If a crisis like this had hit us earlier, we’d have been in better shape to weather it. We’d have had a massive public company like eBay behind us, with enormous amounts of cash reserves on which to draw. Now, as a newly private company owned by another private company also strongly affected by the pandemic, we had a much smaller balance sheet and faced an industry shutdown ruining our entire business. Instead of a smooth and happy departure, I now had to scramble to keep the company going for an indeterminate period of time until the live entertainment sector managed to recover.
During March and April of 2020, our leadership team and I rapidly restructured multiple parts of StubHub and its operations. First, we adapted all of our previous policies to our new Covid reality, dealing with thousands of angry customers who wanted their cash back immediately for ticket purchases they’d made on now suspended events. We ourselves chased thousands of sellers who already held these same funds in their own bank accounts (since we remitted cash to sellers very quickly after any ticket sale in the course of normal operations). We did the best we could, offering a combination of 120 percent credits on the site toward future purchases and cash refunds in certain states, and trying to communicate transparently. Understandably, the situation remained difficult and challenging, with many still frustrated as we managed the tangled mess between sellers, buyers, leagues, venues, and more.
While all of this was going on, we were also forced to quickly restructure every part of our internal cost base. Among our most difficult decisions was the need to let go roughly two-thirds of our U.S. business’ employees given our steep decline in business volume. Although we did our best to offer reasonable severance packages and other resources, there is no denying the dislocation and pain people experienced. We also delayed all nonessential initiatives, in essence creating an entirely new operating model for the company, designed to last as long as necessary.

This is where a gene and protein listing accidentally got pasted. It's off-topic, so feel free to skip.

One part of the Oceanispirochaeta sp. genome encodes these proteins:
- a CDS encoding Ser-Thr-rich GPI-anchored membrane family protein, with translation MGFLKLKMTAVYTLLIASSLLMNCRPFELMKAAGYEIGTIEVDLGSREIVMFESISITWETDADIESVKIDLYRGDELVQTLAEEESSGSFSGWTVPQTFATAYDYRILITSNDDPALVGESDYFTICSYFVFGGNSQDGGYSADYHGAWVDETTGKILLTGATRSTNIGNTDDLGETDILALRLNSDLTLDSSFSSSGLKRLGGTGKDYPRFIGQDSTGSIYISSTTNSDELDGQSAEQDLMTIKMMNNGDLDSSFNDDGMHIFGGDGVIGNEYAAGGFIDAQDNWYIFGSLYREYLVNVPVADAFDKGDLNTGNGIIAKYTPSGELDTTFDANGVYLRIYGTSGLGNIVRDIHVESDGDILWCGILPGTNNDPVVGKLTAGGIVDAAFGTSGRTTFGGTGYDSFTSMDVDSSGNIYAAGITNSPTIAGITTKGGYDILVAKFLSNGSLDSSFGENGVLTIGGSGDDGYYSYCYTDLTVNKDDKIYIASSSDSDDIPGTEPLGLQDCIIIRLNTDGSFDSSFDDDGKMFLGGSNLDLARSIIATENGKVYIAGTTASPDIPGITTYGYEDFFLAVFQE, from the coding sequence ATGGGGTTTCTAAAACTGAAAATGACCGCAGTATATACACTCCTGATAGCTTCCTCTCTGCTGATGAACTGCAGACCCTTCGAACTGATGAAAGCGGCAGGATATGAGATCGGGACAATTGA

I had not expected to preside over a record sale of the company, to be out of a job within two short years or to manage the extreme risk and volatility that unfolded during my tenure, but there it was.
As difficult as these changes were, we managed to set up a stable but much smaller base of operations that would allow us to endure the live events industry’s indefinite stoppage. It was highly stressful work for everyone, conducted swiftly under a time crunch, but the entire company came together to help get it done, showing great flexibility, understanding and resiliency, as well as a sense of urgency. By June, we had completed the majority of our restructuring, including the downsizing of most of our senior leadership team. It was now time for me to leave and begin my own next chapter, secure in the knowledge that I had completed the critical work of helping the company survive the immediate Covid crisis and stabilize for the longer term.
Although I couldn’t have predicted the pandemic and its implications for StubHub, and the decisions at the end were excruciating to make, I look back on my time as StubHub’s president as a success in terms of my ability to deliver outcomes and have impact. I had not expected to preside over a record sale of the company, to be out of a job within two short years or to manage the extreme risk and volatility that unfolded during my tenure, but there it was. It was time for me to choose possibility once again.
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Excerpted from Choose Possibility: Take Risks and Thrive (Even When You Fail) by Sukhinder Singh Cassidy. Copyright © 2021 by Sukhinder Singh Cassidy. Published and reprinted by permission of Houghton Mifflin Harcourt. All rights reserved.